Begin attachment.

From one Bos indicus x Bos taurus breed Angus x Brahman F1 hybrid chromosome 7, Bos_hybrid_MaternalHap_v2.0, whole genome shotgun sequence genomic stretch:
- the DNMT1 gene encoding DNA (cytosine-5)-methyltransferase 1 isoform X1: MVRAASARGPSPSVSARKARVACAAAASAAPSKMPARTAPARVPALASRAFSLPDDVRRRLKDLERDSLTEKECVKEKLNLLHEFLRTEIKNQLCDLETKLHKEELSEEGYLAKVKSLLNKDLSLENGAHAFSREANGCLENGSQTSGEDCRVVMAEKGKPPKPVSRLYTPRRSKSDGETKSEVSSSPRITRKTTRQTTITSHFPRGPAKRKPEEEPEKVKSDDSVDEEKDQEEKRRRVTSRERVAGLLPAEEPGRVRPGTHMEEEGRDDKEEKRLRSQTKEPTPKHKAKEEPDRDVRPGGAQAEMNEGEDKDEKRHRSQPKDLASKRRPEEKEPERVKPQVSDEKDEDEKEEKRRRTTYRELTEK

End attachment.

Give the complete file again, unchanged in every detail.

From one Bos indicus x Bos taurus breed Angus x Brahman F1 hybrid chromosome 7, Bos_hybrid_MaternalHap_v2.0, whole genome shotgun sequence genomic stretch:
- the DNMT1 gene encoding DNA (cytosine-5)-methyltransferase 1 isoform X1: MVRAASARGPSPSVSARKARVACAAAASAAPSKMPARTAPARVPALASRAFSLPDDVRRRLKDLERDSLTEKECVKEKLNLLHEFLRTEIKNQLCDLETKLHKEELSEEGYLAKVKSLLNKDLSLENGAHAFSREANGCLENGSQTSGEDCRVVMAEKGKPPKPVSRLYTPRRSKSDGETKSEVSSSPRITRKTTRQTTITSHFPRGPAKRKPEEEPEKVKSDDSVDEEKDQEEKRRRVTSRERVAGLLPAEEPGRVRPGTHMEEEGRDDKEEKRLRSQTKEPTPKHKAKEEPDRDVRPGGAQAEMNEGEDKDEKRHRSQPKDLASKRRPEEKEPERVKPQVSDEKDEDEKEEKRRRTTYRELTEK